The recession's effect on hospital registered nurse employment growth

Nurs Econ. 2011 Jul-Aug;29(4):163-7.


Recessions are not uncommon in the United States, but the most recent recession is arguably the most severe economic downturn since the Great Depression of the 1930s. Although recessions result in increases in national unemployment in most sectors of the economy, they have resulted in increases in registered nurse (RN) employment as many non-working married RNs re-enter the workforce when their spouses lose their jobs. Over the past decade, hospital RN employment increased by more than 400,000 with virtually all of this growth associated with the two recessions that occurred during this period. The most recent recession led to an increase in hospital RN employment that was not only unprecedented in size, estimated at nearly 250,000, but was marked by the employment of large numbers of RNs over 50 years of age. While national unemployment rates remain high, hospitals should prepare for an eventual jobs recovery when many RNs are likely to leave the workforce.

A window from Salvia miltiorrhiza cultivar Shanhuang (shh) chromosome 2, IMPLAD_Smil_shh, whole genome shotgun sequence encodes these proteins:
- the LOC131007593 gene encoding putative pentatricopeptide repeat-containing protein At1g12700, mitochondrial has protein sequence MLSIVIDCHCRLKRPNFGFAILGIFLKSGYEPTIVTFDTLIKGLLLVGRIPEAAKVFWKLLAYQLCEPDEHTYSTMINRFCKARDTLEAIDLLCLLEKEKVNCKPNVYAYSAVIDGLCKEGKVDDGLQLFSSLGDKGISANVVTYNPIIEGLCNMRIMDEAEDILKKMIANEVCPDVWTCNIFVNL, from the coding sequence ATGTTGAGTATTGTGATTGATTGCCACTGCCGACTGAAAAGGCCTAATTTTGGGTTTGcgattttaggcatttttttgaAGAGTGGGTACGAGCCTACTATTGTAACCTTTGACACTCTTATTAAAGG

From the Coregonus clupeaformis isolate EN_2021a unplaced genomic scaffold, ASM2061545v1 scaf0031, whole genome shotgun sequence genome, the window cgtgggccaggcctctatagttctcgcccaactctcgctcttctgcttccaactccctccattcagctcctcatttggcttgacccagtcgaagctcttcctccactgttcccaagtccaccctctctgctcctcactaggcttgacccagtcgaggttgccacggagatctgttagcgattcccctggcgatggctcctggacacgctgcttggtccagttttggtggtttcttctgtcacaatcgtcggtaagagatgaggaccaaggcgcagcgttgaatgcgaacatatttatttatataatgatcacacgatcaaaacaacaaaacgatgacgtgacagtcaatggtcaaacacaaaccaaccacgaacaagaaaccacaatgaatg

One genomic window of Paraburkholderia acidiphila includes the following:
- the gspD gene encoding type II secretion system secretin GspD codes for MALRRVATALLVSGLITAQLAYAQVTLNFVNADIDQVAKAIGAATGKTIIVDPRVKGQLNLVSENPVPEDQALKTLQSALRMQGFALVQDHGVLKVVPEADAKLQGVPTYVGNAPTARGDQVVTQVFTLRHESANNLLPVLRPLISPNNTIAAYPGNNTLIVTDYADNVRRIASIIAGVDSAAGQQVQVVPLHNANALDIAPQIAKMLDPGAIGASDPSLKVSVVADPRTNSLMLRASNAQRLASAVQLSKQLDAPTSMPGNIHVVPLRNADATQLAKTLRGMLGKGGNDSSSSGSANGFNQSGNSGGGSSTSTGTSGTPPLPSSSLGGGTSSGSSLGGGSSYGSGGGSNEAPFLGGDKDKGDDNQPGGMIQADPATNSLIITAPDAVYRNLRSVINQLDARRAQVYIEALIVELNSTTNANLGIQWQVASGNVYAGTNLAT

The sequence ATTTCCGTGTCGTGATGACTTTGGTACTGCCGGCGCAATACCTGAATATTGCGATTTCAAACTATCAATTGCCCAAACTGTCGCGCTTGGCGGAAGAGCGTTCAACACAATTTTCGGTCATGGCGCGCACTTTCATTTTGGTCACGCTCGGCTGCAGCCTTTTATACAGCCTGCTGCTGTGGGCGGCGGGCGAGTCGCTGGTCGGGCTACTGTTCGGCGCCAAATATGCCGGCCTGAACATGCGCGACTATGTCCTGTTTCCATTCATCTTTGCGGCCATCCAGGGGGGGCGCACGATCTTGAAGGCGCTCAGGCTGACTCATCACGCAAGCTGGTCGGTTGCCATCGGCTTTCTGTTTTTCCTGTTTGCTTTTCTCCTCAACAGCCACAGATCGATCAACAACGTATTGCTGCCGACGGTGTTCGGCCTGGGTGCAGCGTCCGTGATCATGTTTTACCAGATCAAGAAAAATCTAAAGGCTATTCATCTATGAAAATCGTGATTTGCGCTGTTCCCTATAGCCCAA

Publication types

  • Research Support, Non-U.S. Gov't

MeSH terms

  • Economic Recession*
  • Nursing Staff, Hospital / supply & distribution*
  • Personnel Administration, Hospital
  • United States